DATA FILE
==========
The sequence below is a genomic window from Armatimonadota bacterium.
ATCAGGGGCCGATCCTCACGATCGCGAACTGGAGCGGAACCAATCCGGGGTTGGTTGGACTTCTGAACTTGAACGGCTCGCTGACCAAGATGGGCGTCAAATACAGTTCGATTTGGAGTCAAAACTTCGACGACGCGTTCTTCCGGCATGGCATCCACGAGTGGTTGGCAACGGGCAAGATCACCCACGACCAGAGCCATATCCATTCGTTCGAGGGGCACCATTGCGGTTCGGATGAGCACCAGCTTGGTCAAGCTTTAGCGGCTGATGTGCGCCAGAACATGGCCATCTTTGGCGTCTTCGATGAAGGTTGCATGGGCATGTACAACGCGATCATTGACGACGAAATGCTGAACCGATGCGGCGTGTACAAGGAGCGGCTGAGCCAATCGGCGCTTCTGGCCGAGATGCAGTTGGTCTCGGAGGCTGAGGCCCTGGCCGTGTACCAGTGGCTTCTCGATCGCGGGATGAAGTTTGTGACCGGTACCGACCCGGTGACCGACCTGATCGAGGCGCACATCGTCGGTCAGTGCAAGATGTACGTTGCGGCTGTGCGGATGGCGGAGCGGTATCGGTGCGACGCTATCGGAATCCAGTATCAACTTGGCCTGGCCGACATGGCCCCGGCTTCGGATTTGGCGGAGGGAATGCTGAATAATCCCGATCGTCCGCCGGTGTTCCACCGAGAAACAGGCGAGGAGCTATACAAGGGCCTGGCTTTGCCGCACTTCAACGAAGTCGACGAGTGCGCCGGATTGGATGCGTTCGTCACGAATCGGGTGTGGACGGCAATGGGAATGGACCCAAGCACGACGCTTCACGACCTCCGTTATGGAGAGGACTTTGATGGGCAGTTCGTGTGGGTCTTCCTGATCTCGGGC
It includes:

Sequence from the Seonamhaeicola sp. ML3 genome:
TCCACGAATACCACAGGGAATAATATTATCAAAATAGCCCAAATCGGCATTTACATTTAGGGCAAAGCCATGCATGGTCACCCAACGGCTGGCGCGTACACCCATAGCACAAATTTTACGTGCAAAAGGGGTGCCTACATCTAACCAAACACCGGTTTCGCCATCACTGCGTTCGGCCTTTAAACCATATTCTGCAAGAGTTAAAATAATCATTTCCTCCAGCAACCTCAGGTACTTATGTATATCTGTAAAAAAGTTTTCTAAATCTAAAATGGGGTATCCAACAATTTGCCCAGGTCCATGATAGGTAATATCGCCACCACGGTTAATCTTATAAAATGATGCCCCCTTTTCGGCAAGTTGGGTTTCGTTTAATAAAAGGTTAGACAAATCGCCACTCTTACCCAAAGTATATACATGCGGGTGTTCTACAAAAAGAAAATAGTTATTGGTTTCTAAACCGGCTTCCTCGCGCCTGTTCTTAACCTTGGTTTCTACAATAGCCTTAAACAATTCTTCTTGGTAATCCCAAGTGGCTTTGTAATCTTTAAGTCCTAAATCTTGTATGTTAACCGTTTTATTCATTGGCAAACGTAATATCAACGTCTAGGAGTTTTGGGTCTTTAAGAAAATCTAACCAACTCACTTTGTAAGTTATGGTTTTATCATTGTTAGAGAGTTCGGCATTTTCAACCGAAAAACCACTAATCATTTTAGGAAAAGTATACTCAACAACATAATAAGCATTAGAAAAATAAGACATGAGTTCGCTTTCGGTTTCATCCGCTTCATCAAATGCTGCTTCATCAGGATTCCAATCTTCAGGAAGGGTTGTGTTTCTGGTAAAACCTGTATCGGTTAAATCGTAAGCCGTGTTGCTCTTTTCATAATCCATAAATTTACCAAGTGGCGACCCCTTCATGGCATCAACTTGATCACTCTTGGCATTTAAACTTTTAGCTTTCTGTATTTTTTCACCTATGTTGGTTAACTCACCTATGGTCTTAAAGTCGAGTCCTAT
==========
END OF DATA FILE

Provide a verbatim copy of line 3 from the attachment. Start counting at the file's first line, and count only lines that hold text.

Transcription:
It includes: